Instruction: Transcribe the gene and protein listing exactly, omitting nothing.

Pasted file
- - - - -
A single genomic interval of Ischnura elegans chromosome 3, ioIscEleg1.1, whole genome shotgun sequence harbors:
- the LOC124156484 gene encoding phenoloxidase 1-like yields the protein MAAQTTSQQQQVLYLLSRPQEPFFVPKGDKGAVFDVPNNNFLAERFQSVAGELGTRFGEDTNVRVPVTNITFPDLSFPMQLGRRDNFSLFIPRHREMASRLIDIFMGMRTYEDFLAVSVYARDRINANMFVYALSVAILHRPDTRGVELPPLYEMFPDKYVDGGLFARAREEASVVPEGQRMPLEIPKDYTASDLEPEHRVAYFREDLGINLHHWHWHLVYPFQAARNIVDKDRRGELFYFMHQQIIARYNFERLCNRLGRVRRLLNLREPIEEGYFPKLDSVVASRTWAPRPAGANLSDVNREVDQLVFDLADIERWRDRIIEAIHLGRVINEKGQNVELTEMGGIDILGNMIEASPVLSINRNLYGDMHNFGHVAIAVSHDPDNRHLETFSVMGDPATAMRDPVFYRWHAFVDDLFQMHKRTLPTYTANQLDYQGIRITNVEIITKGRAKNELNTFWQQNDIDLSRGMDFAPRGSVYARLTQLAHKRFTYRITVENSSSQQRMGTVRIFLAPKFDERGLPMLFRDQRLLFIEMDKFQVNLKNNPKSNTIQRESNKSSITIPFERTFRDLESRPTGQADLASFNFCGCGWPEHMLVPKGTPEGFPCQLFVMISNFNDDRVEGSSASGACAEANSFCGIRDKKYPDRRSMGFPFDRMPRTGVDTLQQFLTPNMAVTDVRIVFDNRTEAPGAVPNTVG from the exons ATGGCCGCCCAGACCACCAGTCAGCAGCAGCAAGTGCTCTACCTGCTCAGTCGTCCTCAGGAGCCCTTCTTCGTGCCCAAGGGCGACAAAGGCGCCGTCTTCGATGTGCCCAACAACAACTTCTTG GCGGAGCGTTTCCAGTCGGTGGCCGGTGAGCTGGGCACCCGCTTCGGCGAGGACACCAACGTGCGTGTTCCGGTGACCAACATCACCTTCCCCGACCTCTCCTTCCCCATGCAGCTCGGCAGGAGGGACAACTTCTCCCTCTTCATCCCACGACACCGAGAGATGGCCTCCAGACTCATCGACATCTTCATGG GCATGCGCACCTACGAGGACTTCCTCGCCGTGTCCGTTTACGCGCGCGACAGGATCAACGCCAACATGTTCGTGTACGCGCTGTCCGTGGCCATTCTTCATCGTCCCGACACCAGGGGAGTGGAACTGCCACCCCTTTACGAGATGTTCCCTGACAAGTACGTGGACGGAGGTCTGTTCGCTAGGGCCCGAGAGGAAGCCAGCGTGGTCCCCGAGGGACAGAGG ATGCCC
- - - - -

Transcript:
A single genomic interval of Ischnura elegans chromosome 3, ioIscEleg1.1, whole genome shotgun sequence harbors:
- the LOC124156484 gene encoding phenoloxidase 1-like yields the protein MAAQTTSQQQQVLYLLSRPQEPFFVPKGDKGAVFDVPNNNFLAERFQSVAGELGTRFGEDTNVRVPVTNITFPDLSFPMQLGRRDNFSLFIPRHREMASRLIDIFMGMRTYEDFLAVSVYARDRINANMFVYALSVAILHRPDTRGVELPPLYEMFPDKYVDGGLFARAREEASVVPEGQRMPLEIPKDYTASDLEPEHRVAYFREDLGINLHHWHWHLVYPFQAARNIVDKDRRGELFYFMHQQIIARYNFERLCNRLGRVRRLLNLREPIEEGYFPKLDSVVASRTWAPRPAGANLSDVNREVDQLVFDLADIERWRDRIIEAIHLGRVINEKGQNVELTEMGGIDILGNMIEASPVLSINRNLYGDMHNFGHVAIAVSHDPDNRHLETFSVMGDPATAMRDPVFYRWHAFVDDLFQMHKRTLPTYTANQLDYQGIRITNVEIITKGRAKNELNTFWQQNDIDLSRGMDFAPRGSVYARLTQLAHKRFTYRITVENSSSQQRMGTVRIFLAPKFDERGLPMLFRDQRLLFIEMDKFQVNLKNNPKSNTIQRESNKSSITIPFERTFRDLESRPTGQADLASFNFCGCGWPEHMLVPKGTPEGFPCQLFVMISNFNDDRVEGSSASGACAEANSFCGIRDKKYPDRRSMGFPFDRMPRTGVDTLQQFLTPNMAVTDVRIVFDNRTEAPGAVPNTVG from the exons ATGGCCGCCCAGACCACCAGTCAGCAGCAGCAAGTGCTCTACCTGCTCAGTCGTCCTCAGGAGCCCTTCTTCGTGCCCAAGGGCGACAAAGGCGCCGTCTTCGATGTGCCCAACAACAACTTCTTG GCGGAGCGTTTCCAGTCGGTGGCCGGTGAGCTGGGCACCCGCTTCGGCGAGGACACCAACGTGCGTGTTCCGGTGACCAACATCACCTTCCCCGACCTCTCCTTCCCCATGCAGCTCGGCAGGAGGGACAACTTCTCCCTCTTCATCCCACGACACCGAGAGATGGCCTCCAGACTCATCGACATCTTCATGG GCATGCGCACCTACGAGGACTTCCTCGCCGTGTCCGTTTACGCGCGCGACAGGATCAACGCCAACATGTTCGTGTACGCGCTGTCCGTGGCCATTCTTCATCGTCCCGACACCAGGGGAGTGGAACTGCCACCCCTTTACGAGATGTTCCCTGACAAGTACGTGGACGGAGGTCTGTTCGCTAGGGCCCGAGAGGAAGCCAGCGTGGTCCCCGAGGGACAGAGG ATGCCC